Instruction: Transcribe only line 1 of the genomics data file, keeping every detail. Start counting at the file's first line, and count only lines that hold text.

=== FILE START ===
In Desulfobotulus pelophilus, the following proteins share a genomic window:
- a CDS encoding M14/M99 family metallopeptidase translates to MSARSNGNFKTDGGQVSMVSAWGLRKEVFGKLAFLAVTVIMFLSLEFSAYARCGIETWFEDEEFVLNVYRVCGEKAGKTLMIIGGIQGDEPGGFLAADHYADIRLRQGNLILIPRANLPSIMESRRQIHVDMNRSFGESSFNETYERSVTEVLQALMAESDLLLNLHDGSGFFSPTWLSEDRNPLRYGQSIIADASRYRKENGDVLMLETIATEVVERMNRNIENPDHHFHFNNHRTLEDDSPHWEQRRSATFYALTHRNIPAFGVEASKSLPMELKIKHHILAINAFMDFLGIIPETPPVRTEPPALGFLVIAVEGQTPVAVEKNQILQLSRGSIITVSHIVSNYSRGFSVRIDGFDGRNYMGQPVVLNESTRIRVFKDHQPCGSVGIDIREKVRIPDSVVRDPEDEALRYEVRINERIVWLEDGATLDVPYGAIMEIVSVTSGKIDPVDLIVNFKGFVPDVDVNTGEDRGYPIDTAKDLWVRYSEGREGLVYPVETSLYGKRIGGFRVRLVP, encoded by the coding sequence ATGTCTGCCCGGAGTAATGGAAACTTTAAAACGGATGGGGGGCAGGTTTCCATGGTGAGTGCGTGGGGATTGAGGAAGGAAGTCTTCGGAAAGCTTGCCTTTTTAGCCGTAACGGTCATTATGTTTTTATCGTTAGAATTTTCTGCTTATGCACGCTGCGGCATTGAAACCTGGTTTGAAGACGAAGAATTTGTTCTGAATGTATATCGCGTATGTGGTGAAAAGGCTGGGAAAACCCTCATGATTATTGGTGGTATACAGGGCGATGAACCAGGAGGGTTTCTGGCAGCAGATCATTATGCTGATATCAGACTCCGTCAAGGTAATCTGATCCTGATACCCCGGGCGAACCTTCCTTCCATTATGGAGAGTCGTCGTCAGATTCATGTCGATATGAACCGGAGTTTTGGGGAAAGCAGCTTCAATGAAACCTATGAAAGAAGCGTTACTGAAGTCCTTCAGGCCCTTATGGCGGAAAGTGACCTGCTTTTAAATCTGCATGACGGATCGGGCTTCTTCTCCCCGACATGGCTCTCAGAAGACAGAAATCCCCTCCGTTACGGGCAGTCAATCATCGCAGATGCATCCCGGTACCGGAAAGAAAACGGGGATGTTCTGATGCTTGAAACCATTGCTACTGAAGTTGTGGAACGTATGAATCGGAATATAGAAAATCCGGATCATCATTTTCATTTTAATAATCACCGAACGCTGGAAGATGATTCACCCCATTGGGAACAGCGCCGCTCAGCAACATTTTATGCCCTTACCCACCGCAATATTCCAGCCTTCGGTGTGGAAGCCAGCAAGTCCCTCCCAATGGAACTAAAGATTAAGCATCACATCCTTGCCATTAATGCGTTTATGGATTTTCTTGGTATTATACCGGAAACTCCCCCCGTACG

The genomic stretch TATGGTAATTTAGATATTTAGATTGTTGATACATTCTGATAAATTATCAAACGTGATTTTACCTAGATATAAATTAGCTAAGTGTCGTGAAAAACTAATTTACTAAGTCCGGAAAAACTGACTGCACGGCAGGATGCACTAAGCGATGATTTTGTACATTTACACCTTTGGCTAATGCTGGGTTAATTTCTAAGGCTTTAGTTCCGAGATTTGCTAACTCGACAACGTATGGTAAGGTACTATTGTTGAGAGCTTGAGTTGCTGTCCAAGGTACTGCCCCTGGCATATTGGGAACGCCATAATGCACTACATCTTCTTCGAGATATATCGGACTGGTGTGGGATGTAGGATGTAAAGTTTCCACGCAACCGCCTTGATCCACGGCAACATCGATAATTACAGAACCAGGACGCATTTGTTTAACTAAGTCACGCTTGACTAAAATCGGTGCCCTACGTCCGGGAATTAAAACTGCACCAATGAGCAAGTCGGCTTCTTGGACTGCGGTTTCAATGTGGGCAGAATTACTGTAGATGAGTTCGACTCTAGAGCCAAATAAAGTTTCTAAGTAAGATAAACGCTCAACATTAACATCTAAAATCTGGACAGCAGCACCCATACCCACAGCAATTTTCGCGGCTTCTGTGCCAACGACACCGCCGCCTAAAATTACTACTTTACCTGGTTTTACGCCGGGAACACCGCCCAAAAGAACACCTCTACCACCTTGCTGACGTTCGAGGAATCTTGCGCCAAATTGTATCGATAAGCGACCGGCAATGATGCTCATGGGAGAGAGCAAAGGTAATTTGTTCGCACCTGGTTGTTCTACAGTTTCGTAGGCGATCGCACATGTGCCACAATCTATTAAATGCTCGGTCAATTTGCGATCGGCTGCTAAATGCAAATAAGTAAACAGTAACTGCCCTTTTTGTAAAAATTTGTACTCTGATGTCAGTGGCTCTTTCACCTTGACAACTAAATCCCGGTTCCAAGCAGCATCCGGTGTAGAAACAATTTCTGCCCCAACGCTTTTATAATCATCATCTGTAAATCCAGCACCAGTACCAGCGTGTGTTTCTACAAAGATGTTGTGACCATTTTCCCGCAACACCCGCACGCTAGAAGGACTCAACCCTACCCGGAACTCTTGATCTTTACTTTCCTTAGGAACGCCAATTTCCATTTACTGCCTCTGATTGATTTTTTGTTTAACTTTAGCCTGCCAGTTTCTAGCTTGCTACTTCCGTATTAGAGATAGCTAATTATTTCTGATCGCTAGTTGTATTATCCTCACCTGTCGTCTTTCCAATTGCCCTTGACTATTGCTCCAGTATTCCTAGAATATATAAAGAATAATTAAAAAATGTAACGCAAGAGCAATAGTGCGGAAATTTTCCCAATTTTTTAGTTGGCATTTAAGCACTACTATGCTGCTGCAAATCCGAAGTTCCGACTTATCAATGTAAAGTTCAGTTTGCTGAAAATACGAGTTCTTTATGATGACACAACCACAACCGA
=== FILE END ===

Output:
In Desulfobotulus pelophilus, the following proteins share a genomic window: